Warm & Wool-Free Winter Accessories
Anyone who knows me knows I’d like nothing more than to skip winter altogether and leapfrog straight from not-too-nippy autumn into getting-warmer spring. Because really, is there anything remotely fun about being cold? If there is, I haven’t discovered it yet—with one possible exception: snuggly accessories.
If you absolutely must go outside when the mercury dips into the single digits, you might as well be dressed like a warm and festive holiday ornament, bundled up in bright colors that pop against a gray and dreary winter backdrop. These frost-proof accoutrements are made from synthetic alternatives to wool, and promise to keep you warm, bright, and cozy all season long.
The Cozy Cap
This beret’s chunky weave and relaxed shape gives it a slightly homespun flavor that might even inspire you to pick up some yarn and a pair of knitting needles and craft one of your own. Made from a soft and fuzzy acrylic, it offers warmth and comfort for deep-winter days and nights. http://shop.nordstrom.com/s/bp-chunky-knit-beret/3329132?cm_cat=datafeed&cm_ite=bp._chunky_knit_beret:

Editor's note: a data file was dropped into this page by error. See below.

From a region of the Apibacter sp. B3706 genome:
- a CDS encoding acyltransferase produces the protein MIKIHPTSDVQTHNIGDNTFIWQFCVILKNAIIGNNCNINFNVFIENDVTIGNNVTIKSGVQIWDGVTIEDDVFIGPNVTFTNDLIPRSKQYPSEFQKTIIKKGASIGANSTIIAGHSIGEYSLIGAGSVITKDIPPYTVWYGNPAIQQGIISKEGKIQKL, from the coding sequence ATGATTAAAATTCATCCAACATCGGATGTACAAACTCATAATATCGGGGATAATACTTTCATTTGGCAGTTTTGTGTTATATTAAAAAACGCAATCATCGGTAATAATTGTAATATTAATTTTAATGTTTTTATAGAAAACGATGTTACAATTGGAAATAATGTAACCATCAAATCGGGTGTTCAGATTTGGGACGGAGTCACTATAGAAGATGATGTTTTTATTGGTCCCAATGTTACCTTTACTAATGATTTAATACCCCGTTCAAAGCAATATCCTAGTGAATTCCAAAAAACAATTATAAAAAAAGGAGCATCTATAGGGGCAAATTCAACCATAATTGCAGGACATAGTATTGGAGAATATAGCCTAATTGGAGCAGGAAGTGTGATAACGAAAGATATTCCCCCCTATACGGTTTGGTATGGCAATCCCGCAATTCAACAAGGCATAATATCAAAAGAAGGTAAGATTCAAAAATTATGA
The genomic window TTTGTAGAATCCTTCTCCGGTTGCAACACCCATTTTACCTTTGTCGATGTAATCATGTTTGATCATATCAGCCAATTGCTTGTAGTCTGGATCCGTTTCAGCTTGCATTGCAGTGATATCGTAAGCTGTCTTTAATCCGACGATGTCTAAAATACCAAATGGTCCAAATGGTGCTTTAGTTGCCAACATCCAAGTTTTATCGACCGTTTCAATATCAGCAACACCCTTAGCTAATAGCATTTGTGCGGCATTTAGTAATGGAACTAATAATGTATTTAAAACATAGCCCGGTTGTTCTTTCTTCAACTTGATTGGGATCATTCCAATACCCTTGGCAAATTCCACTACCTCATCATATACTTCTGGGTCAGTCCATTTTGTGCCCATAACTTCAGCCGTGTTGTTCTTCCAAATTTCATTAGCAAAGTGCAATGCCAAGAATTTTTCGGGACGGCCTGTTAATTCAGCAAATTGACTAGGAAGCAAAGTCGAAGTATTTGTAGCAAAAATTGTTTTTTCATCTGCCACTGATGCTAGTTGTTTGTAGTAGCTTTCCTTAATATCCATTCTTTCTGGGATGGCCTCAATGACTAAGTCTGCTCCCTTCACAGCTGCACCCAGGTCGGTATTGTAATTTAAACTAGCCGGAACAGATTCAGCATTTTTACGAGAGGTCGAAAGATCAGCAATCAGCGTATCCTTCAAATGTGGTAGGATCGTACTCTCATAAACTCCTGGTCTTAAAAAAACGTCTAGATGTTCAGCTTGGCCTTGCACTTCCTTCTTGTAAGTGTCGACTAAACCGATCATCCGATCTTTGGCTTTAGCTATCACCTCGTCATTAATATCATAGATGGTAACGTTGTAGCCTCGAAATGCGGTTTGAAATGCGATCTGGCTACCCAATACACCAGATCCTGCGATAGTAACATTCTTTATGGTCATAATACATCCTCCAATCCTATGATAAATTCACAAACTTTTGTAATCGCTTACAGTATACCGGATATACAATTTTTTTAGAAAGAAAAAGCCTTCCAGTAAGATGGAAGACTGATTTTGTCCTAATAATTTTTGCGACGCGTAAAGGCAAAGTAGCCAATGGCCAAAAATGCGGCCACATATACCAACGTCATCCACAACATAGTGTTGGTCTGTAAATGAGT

The Fun(ctional) Gloves
These hand-warmers have the function/fashion thing nailed, with a mittens-to-gloves feature that allows you to keep your fingers free for some critical tasks (grasping chopsticks, scratching the cat’s chin) and covered for others (making snowballs). Made from synthetic wool and sold by a veritable vegan retailer, they’re good for animals, too. http://www.alternativeoutfitters.com/women/vegan-gloves-socks.aspx
The Snuggly Snood
These “woolly” loops of warmth can be worn myriad ways; draped in a loose cowl-style, pulled over your head like an old-school snood, or looped twice around your neck for maximum heat-retention. I’m partial to the vivid fuchsia color, and really love that no animals were used in its construction. http://www.herbivoreclothing.com/shiraleah-infinity-scarf/
About Aurelia d’Andrea
Veg fashion blogger Aurelia d’Andrea has devoted a disproportionately large portion of her life to scouring thrift stores, vintage boutiques, and flea markets in search of sartorial treasures, and has a closet full of frocks to prove her passion for the hunt. Going veg taught her to sharpen her style skills, and confirmed what she’d suspected all along: It really is possible to develop a fashionable point of view and keep your ethics intact, too. She lives in Paris where she blogs (My Vegan Parisian Aventure), writes books (Moon Living Abroad in France), and eats way too many carbs.